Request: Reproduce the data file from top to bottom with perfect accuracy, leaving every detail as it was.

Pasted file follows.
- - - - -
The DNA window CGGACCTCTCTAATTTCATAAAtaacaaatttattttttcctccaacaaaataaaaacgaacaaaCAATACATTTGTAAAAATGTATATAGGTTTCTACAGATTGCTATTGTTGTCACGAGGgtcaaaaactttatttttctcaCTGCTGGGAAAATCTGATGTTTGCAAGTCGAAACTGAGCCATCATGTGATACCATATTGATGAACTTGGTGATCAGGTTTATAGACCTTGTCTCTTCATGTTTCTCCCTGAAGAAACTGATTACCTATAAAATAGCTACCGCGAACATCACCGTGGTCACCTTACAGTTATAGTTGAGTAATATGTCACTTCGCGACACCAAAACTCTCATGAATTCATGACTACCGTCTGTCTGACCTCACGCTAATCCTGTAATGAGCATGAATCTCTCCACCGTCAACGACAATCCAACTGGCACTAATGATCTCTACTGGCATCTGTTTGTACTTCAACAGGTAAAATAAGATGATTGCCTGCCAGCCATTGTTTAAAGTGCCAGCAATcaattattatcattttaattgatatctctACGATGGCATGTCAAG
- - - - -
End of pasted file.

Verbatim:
The DNA window CGGACCTCTCTAATTTCATAAAtaacaaatttattttttcctccaacaaaataaaaacgaacaaaCAATACATTTGTAAAAATGTATATAGGTTTCTACAGATTGCTATTGTTGTCACGAGGgtcaaaaactttatttttctcaCTGCTGGGAAAATCTGATGTTTGCAAGTCGAAACTGAGCCATCATGTGATACCATATTGATGAACTTGGTGATCAGGTTTATAGACCTTGTCTCTTCATGTTTCTCCCTGAAGAAACTGATTACCTATAAAATAGCTACCGCGAACATCACCGTGGTCACCTTACAGTTATAGTTGAGTAATATGTCACTTCGCGACACCAAAACTCTCATGAATTCATGACTACCGTCTGTCTGACCTCACGCTAATCCTGTAATGAGCATGAATCTCTCCACCGTCAACGACAATCCAACTGGCACTAATGATCTCTACTGGCATCTGTTTGTACTTCAACAGGTAAAATAAGATGATTGCCTGCCAGCCATTGTTTAAAGTGCCAGCAATcaattattatcattttaattgatatctctACGATGGCATGTCAAG